Tony Krizan

Hiking adventures close to home

Is it necessary for us to enjoy our mountains by traveling two hours just to hike for 20 minutes? Many great hiking trails surrounding Oakhurst are less than a 30-minute drive, where families can spend hours enjoying the wilderness. Today I’m going to introduce you to one of many seasoned trails in our area.

Thornberry Mountain located east of Oakhurst will give you distant views of Ahwahnee, Oakhurst, North Fork and Coarsegold, through a simple drive up Road 426 from Oakhurst. Where it turns into Road 273 (426 continues down the hill to Bass Lake), continue on Road 273 towards the Teafod Meadows subdivision about a quarter mile and watch for Thornberry Road (dirt road) on the right.

At this junction, a green forest gate will be the trailhead. Follow this old forest road as it increases in elevation and opens the eastern views of Teaford Meadows and North Fork. Roughly 20 minutes into the hike, an alternate logging road on the left will lead to a forgotten mine located on the high ridge.

Continuing on the forest road while increasing in elevation, you will arrive at a natural saddle. Looking west, Oakhurst comes into view, with Deadwood Mountain and Ahwahnee in the distance. Keep following this road as it increases in elevation to almost 4,800 feet before it starts descending and opens up to views toward Coarsegold.

Continue following this old forest road as it drops in elevation for another 15 minutes. Just off the road, on the right, is another abandoned mine. Be careful, this is an open pit like the first mine but much larger. Walk around the pit to its lower elevation for a closer view.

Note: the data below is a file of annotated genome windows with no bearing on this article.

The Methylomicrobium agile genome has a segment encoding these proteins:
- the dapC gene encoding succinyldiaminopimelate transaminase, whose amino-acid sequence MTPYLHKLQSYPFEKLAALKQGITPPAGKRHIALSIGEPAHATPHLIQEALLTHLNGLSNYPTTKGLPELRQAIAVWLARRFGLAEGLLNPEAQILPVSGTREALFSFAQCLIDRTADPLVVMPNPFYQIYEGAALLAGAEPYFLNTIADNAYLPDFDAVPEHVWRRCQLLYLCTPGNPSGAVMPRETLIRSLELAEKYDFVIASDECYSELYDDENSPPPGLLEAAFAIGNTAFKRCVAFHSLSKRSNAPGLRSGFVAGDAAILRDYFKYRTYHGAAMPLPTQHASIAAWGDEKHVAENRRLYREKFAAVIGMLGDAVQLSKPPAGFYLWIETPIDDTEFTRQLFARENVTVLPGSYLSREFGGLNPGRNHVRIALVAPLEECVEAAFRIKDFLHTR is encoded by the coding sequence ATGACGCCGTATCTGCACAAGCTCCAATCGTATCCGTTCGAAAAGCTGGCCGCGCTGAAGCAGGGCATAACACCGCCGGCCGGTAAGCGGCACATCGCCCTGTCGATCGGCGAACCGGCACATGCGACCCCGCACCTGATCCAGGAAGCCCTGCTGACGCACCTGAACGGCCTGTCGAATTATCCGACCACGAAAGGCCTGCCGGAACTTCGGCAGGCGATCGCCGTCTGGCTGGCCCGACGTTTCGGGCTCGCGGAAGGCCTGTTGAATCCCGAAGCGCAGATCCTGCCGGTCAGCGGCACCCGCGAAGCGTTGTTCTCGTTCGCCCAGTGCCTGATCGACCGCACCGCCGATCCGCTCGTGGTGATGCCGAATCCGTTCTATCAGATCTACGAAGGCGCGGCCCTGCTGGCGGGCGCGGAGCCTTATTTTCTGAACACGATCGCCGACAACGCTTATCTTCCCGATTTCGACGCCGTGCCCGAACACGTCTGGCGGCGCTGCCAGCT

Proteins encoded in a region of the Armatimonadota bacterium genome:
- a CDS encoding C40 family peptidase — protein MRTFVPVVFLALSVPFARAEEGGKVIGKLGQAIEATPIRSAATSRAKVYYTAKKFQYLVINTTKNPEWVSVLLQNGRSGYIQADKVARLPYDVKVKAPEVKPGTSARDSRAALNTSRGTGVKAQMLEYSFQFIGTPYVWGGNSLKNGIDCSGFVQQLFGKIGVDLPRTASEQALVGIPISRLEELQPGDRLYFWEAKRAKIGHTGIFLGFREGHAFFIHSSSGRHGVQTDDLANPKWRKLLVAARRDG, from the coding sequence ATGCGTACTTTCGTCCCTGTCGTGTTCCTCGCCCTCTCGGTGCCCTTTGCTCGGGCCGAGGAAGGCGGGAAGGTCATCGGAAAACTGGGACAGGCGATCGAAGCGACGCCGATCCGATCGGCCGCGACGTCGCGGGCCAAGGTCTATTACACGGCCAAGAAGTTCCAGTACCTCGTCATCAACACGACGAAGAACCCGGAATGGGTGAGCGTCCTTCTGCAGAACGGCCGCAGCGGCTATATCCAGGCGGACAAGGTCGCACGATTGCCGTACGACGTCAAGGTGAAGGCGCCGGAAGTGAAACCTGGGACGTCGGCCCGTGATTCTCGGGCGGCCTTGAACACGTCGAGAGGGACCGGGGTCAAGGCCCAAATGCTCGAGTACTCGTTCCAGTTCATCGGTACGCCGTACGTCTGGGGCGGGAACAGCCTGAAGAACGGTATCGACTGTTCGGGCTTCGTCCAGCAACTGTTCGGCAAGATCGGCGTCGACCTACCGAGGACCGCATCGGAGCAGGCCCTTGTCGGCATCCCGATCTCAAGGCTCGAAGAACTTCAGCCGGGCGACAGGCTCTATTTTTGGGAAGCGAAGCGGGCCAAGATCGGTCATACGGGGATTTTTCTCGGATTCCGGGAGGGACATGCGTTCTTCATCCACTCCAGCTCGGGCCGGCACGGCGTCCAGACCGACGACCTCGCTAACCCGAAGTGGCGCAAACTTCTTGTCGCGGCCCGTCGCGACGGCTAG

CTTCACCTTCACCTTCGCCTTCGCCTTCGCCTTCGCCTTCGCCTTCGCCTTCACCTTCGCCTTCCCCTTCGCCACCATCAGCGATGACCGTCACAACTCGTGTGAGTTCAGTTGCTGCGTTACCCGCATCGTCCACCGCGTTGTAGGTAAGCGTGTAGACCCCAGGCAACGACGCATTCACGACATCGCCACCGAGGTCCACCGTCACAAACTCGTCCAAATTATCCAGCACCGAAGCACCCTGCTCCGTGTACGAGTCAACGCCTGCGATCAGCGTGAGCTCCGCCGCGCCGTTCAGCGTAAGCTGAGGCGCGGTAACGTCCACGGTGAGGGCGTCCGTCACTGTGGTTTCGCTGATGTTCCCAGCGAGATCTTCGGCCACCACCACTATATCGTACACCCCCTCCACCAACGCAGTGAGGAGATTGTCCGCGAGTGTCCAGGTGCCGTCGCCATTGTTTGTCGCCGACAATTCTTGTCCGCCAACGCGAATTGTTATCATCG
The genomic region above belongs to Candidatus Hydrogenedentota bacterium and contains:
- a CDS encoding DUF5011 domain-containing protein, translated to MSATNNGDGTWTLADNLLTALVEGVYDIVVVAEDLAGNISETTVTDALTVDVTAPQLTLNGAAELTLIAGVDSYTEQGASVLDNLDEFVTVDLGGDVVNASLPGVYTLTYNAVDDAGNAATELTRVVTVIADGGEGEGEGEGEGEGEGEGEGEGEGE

If you decide to continue following this road as it drops in elevation, soon it will introduce another junction. To the right will be another green forest gate which will lead to the Oakhurst Church Camp above Mudge Ranch subdivision. This makes an ideal point to park your second car for your return.

For those of you who want to spend extra time hiking, continue following the forest road as it increases in elevation. Eventually, after passing a few abandoned gates and hiking another two-plus hours, Highway 41 comes into view.

Transportation to and from must be solved before starting these hikes, and no water is available along this historic route.

My personal opinion is that this hike should be broken down in segments. Points of interest can be overlooked by aggressive hiking and you will miss the hidden beauty of this pristine area if your rush your hike.

There are a few abandoned logging roads which are connected by game trails and will test your mountain skills. For those of you who enjoy our past history, some of these trails were originated by our Native Americans.

Pick up a forest map and plot your adventure and experience these hidden areas surrounding Oakhurst.

Krizan photo presentation

Tony Krizan will present a slide show on the “Sierra High Route,” from South Lake outside of Bishop to Roads End in Kings Canyon, 10:30 a.m. to noon, Saturday, May 14, at the Oakhurst Library.

“This wilderness adventure will dazzle you with 10 days of remote high elevation mountain scrambling,” said the explorer who has accumulated more than 30 years of hiking experience he captured in photos.

“We hope Tony’s adventures will encourage people to explore the boundaries of our wilderness and ignite a curiosity of the outdoors that will last a lifetime,” said Dale Rushing, Oakhurst Library Branch Manager.

The free event is sponsored by the Friends of the Oakhurst Branch Library, and will be held in the library’s community room.

Details: (559) 683-4838, www.oakhurstfobl.com.

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